Super Junior talks to gov’t

See on Scoop.itKorean Wave

Super Junior, Left to Right : Choi Si-won, Eun-hyuk, Sin Dong-hee, Sungmin, Henry and Zhou Mi Members of the K-pop group Super Junior visited the National Assembly in Yeouido, western Seoul, yester

Crystal “CeeFu” Anderson‘s insight:

K-pop artists frequently represent not just sources of entertainment for fans, but also participate in government conversations related to Hallyu, the Korean wave. 

See on www.hancinema.net

The Korean Wave does not really exist

See on Scoop.itKorean Wave

The Korean music scene has changed vastly in the past decade.

Crystal “CeeFu” Anderson‘s insight:

While this article attempts to address the varied uses of the term "Korean wave," it does not address the complex factors that go into the term.  It fails to define the Korean Wave itself, its links to multiple modes of cultural production, such as K-drama and Korean film. The Korean wave is more than a mere marketing tool; it is a phenomenon that has economic, cultural and political implications. Using Psy to make an argument about the Korean wave and its longevity ignores the 20-ish old years of music, television and film that make up the Korean wave, and the fact that K-pop was enjoying global popularity before Psy’s appearance. There needs to be more context provided to make these kinds of assertions about the Korean wave.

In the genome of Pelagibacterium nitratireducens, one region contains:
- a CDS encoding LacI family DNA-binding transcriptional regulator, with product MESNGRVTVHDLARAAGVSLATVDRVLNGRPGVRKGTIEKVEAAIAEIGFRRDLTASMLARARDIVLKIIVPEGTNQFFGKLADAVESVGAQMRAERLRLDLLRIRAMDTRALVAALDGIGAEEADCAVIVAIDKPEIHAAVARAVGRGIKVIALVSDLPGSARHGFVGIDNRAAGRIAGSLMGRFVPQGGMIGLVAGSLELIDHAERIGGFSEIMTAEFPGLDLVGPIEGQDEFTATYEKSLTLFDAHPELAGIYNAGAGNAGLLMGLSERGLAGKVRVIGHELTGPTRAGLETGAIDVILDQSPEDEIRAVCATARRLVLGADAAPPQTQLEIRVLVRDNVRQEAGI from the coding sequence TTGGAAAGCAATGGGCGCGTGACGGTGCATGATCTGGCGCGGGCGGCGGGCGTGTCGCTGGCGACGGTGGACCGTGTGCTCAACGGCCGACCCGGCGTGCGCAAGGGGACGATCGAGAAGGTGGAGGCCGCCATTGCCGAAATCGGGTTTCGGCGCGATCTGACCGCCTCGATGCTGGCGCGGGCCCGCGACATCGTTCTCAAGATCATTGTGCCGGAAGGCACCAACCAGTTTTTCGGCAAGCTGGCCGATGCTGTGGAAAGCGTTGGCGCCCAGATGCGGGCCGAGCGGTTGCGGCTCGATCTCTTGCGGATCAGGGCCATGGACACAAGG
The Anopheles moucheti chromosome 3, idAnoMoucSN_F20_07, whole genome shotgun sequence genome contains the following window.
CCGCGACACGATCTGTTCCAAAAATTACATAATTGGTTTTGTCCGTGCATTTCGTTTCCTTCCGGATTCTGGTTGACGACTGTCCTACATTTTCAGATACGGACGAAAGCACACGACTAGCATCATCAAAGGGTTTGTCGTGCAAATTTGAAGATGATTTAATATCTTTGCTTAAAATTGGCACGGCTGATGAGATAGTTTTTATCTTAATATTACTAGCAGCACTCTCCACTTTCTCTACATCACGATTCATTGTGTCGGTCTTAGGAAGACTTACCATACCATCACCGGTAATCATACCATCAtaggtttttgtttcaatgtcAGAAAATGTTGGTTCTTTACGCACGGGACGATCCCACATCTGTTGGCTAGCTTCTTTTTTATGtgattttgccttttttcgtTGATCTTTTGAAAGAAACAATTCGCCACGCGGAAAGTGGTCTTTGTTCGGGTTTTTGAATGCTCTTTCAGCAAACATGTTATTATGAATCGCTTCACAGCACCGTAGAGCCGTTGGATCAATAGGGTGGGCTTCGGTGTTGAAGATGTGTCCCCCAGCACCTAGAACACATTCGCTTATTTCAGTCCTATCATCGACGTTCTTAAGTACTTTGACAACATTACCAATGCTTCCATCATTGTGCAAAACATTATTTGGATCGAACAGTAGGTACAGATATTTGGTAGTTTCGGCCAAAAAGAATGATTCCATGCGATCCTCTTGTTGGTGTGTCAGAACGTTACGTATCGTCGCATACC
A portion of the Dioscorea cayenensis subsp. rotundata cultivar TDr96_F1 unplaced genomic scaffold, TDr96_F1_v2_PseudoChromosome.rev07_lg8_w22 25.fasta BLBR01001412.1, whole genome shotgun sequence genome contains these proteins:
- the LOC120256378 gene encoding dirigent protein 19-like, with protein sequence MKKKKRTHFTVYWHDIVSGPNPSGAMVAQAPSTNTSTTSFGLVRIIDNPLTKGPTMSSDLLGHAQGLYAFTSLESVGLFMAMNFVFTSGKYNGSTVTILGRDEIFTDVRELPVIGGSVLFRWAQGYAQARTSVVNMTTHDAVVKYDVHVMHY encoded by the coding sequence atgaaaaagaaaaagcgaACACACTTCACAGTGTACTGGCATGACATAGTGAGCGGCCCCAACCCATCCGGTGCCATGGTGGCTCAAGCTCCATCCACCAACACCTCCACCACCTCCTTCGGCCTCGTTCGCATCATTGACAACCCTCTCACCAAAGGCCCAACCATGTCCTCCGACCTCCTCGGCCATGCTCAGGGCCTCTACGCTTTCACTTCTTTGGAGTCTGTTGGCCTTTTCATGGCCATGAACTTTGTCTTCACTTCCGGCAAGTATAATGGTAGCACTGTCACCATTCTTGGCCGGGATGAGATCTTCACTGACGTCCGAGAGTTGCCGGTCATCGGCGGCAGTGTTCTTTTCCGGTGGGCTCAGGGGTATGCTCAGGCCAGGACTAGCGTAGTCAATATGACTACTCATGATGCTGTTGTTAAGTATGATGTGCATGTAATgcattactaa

See on beyondhallyu.com

2013 in review

The WordPress.com stats helper monkeys prepared a 2013 annual report for this blog.

Here’s an excerpt:

The concert hall at the Sydney Opera House holds 2,700 people. This blog was viewed about 20,000 times in 2013. If it were a concert at Sydney Opera House, it would take about 7 sold-out performances for that many people to see it.

Click here to see the complete report.

Hyoyeon Opens Instagram Account

See on Scoop.itK-pop Fandoms

Original article from May 15th, 2013:
On May 3rd, Hyoyeon opened an Instagram account and began posting pictures on the popular photo-sharing service.

Crystal “CeeFu” Anderson‘s insight:

Yes, it’s still news when a K-pop artist opens a social network account. The Internet is key to the way a lot of fans engage in fan activity.

See on www.soshified.com